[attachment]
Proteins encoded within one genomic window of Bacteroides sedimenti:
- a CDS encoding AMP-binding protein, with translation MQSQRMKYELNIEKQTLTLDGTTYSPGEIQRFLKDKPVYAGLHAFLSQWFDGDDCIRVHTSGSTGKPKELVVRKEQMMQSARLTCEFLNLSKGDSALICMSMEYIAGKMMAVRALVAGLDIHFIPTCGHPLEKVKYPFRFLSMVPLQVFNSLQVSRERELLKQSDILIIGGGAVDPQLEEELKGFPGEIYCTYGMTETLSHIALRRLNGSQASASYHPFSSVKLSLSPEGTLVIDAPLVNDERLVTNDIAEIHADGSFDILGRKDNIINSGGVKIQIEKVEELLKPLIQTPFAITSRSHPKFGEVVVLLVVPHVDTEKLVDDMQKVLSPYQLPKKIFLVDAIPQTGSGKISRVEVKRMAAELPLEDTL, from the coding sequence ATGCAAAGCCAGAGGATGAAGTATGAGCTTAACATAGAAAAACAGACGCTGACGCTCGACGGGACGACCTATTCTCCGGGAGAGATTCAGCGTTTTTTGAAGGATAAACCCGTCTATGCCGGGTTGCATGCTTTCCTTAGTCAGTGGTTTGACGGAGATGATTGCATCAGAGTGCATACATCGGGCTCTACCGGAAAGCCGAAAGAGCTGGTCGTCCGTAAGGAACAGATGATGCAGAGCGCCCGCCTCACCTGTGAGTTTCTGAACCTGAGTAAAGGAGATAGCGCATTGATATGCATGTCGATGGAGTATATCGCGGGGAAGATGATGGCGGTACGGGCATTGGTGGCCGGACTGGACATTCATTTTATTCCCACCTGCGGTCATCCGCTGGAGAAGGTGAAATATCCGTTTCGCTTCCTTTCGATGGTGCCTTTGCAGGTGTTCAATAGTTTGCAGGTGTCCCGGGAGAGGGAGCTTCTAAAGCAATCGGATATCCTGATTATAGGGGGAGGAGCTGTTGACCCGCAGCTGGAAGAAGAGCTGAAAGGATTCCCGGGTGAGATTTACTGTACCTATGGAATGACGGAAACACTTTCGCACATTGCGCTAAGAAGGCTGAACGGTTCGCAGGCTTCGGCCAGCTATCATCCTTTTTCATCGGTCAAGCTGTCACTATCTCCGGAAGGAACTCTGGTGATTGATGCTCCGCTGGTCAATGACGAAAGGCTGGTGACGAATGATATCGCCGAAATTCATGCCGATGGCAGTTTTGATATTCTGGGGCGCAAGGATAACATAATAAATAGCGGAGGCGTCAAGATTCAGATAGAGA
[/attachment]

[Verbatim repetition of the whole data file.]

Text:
Proteins encoded within one genomic window of Bacteroides sedimenti:
- a CDS encoding AMP-binding protein, with translation MQSQRMKYELNIEKQTLTLDGTTYSPGEIQRFLKDKPVYAGLHAFLSQWFDGDDCIRVHTSGSTGKPKELVVRKEQMMQSARLTCEFLNLSKGDSALICMSMEYIAGKMMAVRALVAGLDIHFIPTCGHPLEKVKYPFRFLSMVPLQVFNSLQVSRERELLKQSDILIIGGGAVDPQLEEELKGFPGEIYCTYGMTETLSHIALRRLNGSQASASYHPFSSVKLSLSPEGTLVIDAPLVNDERLVTNDIAEIHADGSFDILGRKDNIINSGGVKIQIEKVEELLKPLIQTPFAITSRSHPKFGEVVVLLVVPHVDTEKLVDDMQKVLSPYQLPKKIFLVDAIPQTGSGKISRVEVKRMAAELPLEDTL, from the coding sequence ATGCAAAGCCAGAGGATGAAGTATGAGCTTAACATAGAAAAACAGACGCTGACGCTCGACGGGACGACCTATTCTCCGGGAGAGATTCAGCGTTTTTTGAAGGATAAACCCGTCTATGCCGGGTTGCATGCTTTCCTTAGTCAGTGGTTTGACGGAGATGATTGCATCAGAGTGCATACATCGGGCTCTACCGGAAAGCCGAAAGAGCTGGTCGTCCGTAAGGAACAGATGATGCAGAGCGCCCGCCTCACCTGTGAGTTTCTGAACCTGAGTAAAGGAGATAGCGCATTGATATGCATGTCGATGGAGTATATCGCGGGGAAGATGATGGCGGTACGGGCATTGGTGGCCGGACTGGACATTCATTTTATTCCCACCTGCGGTCATCCGCTGGAGAAGGTGAAATATCCGTTTCGCTTCCTTTCGATGGTGCCTTTGCAGGTGTTCAATAGTTTGCAGGTGTCCCGGGAGAGGGAGCTTCTAAAGCAATCGGATATCCTGATTATAGGGGGAGGAGCTGTTGACCCGCAGCTGGAAGAAGAGCTGAAAGGATTCCCGGGTGAGATTTACTGTACCTATGGAATGACGGAAACACTTTCGCACATTGCGCTAAGAAGGCTGAACGGTTCGCAGGCTTCGGCCAGCTATCATCCTTTTTCATCGGTCAAGCTGTCACTATCTCCGGAAGGAACTCTGGTGATTGATGCTCCGCTGGTCAATGACGAAAGGCTGGTGACGAATGATATCGCCGAAATTCATGCCGATGGCAGTTTTGATATTCTGGGGCGCAAGGATAACATAATAAATAGCGGAGGCGTCAAGATTCAGATAGAGA